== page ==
In the Prologue, Momaday tells the story of the Kiowa's last Sun Dance in 1887. He tells this story through the eyes of his grandmother, who was then seven, to make it more accessible to the reader. He also relates the last time the Kiowa came together to commemorate the Sun Dance, even though they did not have a buffalo, as was their tradition. Instead, they hung a hide from a tree as a remembrance of the buffalo, and soldiers came from Fort Sill to disrupt the Kiowas' ritual. Momaday writes:
"Forbidden without cause the essential act of their faith, having seen the wild herds slaughtered and left to rot upon the ground, the Kiowas backed away forever from the medicine tree...My grandmother was there. Without bitterness, and for as long as she lived, she bore a vision of deicide" (page 2).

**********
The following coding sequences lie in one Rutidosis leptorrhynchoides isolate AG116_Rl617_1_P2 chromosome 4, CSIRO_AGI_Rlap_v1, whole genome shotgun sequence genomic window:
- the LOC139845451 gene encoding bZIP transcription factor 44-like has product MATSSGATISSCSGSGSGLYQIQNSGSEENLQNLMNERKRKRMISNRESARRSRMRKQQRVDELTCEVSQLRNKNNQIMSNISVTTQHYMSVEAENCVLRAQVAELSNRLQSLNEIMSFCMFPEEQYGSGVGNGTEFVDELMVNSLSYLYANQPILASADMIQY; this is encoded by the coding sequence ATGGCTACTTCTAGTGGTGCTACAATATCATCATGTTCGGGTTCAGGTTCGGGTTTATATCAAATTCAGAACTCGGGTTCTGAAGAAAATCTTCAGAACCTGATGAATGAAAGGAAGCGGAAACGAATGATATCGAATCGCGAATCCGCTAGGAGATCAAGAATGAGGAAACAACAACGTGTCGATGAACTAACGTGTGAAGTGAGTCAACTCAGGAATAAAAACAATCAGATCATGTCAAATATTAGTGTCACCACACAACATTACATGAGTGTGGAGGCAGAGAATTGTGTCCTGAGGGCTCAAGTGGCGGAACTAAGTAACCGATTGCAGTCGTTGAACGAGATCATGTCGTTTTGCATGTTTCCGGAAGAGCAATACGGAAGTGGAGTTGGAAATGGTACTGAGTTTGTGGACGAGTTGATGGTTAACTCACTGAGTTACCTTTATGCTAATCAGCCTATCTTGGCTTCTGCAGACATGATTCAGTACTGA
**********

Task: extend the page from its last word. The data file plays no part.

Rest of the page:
In other words, the Kiowas at this ceremony witnessed the death of their gods, or "deicide," and they no longer could observe their rituals in the way they wanted to. The means by which they could find the sacred in life was gone forever. The way in which Momaday relates his grandmother's sadness about the destruction she and her people witnessed is to show her praying. He observes her praying when he is young. Though he does not understand Kiowa, he understands that "there was something inherently sad in the sound, some merest hesitation upon the syllables of sorrow" (page 2). By relating the images and sounds of his grandmother praying, he is able to relate how the history of the Kiowa affected her and to make the history of the tribe more accessible to the reader.